FREELANCE WRITER TIPS FROM AN ACCIDENTAL BLOGGER

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Submitted Date 01/05/2019
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When I first started blogging, I did not target an audience. I just wanted to help my students.

 

My History with Blogging

I would have to say my first successful blog was when I lived in Saudi Arabia. I started blogging as a way to get my female students their review materials because we had you could say logistical issues getting enough paper delivered to us by the men in charge. Beyond knowing that we did not always have the paper when we needed it, I can not give you an intelligent answer as to why. Before you start speculating as to reasons why the women did not have paper when the men did, consider things do not always get done in some parts of the world as fast as they would in American culture. There is not always some hidden form of gender discrimination. It was honestly just a case of Inshallah, which in this case meant they will get to it when they do--God willing.

Since most of my female students had mobile phones (which they probably should not have been using in the classroom- Shhh!) and tablets, I started a blog to give them access to that week’s review materials from anywhere. For me, it was important that they had material to work with during the review class, so they also had access to me as their native speaker. I soon found out that my students were not the only ones using the materials. Students from other universities were using it.

When I interviewed for a job at another university, the supervisor was quite happy to be interviewing me since I was the blogger who released all this useful material for their students. My blog was never created with the intention to brand myself, but I ended up making a brand out of myself. Blogging turned out to be one of the best ways to promote my skills as an English teacher.

I then created another blog for ESL teachers to share my thoughts on teaching, lesson plans, and anything related to professional development. It helped me grow as a teacher because writing helps me process my thoughts in everything I do.

While I started blogging to target a specific audience—my students, I ended up attracting an even bigger audience.

 

What I Learned

As I started blogging and using other platforms to publish my work, I learned a lot in the process. For one thing, blogging and publishing work online is a great tool to brand yourself in your profession. To help you on your journey, I wanted to share some tips based on my own experiences.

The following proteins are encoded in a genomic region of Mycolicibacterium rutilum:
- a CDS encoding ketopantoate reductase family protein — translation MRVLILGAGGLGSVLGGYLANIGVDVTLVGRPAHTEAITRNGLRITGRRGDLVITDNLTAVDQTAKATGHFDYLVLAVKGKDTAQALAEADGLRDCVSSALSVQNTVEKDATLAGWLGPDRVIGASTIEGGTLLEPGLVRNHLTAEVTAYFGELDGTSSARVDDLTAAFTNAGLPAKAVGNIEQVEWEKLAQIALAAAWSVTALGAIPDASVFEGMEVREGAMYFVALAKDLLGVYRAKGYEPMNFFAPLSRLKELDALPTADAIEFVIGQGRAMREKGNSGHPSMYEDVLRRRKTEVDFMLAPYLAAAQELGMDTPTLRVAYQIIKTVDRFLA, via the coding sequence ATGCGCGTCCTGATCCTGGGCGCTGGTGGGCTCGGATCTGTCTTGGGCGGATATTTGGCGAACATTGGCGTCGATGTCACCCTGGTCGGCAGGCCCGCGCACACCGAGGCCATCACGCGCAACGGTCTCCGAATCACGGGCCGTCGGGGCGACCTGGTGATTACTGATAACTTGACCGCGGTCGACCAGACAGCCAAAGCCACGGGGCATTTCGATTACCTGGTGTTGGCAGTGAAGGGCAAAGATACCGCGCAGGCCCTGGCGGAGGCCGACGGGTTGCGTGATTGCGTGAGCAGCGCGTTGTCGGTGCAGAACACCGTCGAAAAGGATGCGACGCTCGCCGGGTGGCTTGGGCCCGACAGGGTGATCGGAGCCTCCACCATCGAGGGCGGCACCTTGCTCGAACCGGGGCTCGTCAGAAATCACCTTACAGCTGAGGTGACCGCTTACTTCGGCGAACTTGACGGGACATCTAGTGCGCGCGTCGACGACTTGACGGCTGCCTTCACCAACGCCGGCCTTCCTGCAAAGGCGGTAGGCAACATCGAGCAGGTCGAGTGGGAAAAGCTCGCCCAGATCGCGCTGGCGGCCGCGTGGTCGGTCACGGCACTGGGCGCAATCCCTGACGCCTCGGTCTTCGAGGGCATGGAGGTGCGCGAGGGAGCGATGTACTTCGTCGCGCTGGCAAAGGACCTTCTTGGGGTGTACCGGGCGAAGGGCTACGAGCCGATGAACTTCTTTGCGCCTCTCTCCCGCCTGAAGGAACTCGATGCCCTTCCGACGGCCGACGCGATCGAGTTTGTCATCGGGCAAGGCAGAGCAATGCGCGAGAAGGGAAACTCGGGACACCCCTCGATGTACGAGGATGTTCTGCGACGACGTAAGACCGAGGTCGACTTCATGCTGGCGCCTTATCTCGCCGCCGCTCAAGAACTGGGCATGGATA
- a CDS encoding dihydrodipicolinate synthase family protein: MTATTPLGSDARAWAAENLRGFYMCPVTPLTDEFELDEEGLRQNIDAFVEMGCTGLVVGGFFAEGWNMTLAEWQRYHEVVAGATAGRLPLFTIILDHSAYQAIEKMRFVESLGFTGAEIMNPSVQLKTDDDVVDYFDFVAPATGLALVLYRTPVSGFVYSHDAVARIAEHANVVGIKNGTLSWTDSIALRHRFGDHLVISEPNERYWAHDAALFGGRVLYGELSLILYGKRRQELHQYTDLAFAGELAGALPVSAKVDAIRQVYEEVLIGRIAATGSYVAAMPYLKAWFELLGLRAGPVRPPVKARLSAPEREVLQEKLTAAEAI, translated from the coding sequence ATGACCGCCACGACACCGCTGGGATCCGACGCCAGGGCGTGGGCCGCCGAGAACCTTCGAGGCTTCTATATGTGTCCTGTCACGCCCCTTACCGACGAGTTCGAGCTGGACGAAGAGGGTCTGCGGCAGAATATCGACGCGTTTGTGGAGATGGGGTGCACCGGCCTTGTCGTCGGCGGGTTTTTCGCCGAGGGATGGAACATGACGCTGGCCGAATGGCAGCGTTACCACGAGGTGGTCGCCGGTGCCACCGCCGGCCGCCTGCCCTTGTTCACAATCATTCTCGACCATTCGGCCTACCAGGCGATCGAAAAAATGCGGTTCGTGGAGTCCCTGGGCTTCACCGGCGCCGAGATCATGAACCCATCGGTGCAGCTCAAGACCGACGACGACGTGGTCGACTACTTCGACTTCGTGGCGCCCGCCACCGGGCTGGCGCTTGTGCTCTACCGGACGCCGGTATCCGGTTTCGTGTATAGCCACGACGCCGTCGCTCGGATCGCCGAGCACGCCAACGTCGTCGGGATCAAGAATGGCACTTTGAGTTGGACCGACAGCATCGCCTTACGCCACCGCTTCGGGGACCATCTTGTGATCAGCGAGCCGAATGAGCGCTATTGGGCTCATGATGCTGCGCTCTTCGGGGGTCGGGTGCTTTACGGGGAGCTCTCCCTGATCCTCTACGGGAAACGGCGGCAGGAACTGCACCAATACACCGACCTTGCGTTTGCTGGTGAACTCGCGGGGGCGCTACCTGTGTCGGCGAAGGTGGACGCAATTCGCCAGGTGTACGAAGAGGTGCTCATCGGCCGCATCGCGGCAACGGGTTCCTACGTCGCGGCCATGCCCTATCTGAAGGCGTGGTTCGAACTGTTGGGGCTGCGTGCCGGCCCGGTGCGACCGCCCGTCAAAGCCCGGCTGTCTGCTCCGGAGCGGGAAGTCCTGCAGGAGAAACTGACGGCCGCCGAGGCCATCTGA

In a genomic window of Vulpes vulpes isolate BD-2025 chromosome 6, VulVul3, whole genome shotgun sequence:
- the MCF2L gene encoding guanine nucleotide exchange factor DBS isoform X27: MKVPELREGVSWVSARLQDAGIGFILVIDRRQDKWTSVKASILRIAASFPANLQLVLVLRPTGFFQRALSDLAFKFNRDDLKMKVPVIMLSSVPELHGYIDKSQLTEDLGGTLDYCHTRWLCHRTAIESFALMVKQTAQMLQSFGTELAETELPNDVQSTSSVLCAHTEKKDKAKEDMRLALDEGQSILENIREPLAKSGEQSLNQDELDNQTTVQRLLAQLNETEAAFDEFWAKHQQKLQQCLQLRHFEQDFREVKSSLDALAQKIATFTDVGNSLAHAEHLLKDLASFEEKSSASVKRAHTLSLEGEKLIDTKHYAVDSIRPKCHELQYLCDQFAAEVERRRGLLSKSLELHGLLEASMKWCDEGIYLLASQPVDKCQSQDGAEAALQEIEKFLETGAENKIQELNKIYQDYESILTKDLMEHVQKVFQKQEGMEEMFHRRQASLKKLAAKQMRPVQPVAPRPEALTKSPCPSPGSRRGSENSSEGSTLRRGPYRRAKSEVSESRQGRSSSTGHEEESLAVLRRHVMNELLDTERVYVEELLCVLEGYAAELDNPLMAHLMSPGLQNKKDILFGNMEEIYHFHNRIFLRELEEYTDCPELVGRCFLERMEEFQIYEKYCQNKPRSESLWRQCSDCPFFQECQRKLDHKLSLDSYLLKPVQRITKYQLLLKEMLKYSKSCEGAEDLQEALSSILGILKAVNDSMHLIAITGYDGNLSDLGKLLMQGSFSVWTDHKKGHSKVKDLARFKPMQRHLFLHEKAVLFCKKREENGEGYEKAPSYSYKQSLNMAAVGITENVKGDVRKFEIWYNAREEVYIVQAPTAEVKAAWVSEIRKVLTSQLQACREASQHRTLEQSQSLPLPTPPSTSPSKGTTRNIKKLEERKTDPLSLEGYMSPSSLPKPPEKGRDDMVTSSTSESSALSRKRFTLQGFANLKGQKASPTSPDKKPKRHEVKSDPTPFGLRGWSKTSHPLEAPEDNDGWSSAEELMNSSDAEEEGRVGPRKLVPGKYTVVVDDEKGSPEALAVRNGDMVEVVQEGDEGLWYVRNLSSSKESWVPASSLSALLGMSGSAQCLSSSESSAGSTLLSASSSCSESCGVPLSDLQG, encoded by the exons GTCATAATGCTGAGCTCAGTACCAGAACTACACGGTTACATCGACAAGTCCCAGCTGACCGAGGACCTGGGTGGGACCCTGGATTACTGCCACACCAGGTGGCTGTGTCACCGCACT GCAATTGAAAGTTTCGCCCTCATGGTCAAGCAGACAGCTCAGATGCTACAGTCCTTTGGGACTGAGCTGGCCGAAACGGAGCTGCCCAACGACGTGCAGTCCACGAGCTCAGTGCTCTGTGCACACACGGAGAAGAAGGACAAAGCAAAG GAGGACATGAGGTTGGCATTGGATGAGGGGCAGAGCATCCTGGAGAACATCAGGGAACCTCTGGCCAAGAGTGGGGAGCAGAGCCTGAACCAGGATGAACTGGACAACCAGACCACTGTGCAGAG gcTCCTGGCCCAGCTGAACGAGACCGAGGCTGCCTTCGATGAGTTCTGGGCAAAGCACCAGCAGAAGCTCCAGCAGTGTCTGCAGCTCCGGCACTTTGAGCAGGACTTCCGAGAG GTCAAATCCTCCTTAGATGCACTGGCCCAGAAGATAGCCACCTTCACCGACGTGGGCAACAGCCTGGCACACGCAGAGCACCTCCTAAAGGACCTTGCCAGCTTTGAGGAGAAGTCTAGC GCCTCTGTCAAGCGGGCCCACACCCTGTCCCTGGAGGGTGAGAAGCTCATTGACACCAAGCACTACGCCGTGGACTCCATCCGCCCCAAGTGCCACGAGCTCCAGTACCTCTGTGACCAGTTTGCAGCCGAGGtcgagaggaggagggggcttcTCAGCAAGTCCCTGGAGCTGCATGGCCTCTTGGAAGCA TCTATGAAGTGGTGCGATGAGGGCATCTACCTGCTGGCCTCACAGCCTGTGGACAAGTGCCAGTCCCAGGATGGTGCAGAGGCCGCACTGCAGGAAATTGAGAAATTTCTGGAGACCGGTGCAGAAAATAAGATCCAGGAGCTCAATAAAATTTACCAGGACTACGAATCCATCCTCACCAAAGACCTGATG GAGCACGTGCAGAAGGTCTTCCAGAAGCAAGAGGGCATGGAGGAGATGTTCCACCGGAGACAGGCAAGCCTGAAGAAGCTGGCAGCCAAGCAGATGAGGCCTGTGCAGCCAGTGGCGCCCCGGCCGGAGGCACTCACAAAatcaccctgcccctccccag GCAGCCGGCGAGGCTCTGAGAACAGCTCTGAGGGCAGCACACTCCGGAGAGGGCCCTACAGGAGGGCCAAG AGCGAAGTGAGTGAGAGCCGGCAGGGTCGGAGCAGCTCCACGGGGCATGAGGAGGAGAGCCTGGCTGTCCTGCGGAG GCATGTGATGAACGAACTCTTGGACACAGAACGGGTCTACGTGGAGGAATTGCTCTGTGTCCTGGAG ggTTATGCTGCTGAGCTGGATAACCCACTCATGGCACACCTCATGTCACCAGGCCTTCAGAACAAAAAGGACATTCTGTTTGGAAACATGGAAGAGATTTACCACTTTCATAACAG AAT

1. Keywords are important. I gained an audience larger than I expected because I identified the textbooks and topics that my review content was about. It turns out other students and teachers looking for content on those books found my site. I only identified these keywords to help my students find what they were looking for, especially when something was assigned as homework. It ended up helping me in other ways.

2. Some content never gets old. Even when I was not posting more blog posts on my site, I was still gaining traffic organically because the content was still relevant to my audience. By posting this kind of content on your blog, you may be able to still generate traffic from old posts.

3. Be you! Some of my review content incorporates stories from my childhood. This is how I distinguish my site from being any other site. I put myself into it, which both my students and readers enjoyed.

4. Be willing to experiment with content. In the beginning, I had no idea what I was doing. I am one of those people that learn by doing. So, I did. I saw what caused traffic and what did not. I never thought I would say this, but traffic is a good thing. As you try new things, you will see what works for you and what does not.

 

Photo by Nick Morrison on Unsplash

Comments

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  • Tomas Chough 5 years, 4 months ago

    Hi Kerri! Great story and tips! You said it, sometimes the best things happen when we just do things in our most authentic state. I feel like that's why you had so much success in the first place. You were just being you and doing what you felt you had to do, without worrying about other stuff. That's a great thing. I admire you and what you've achieved. Thanks so much for sharing!

    • Kerri McLaughlin 5 years, 3 months ago

      Thank you. I took a break from writing online for a while. I am looking to jump back in.

  • Miranda Fotia 5 years, 3 months ago

    Great tips! Thank you for sharing!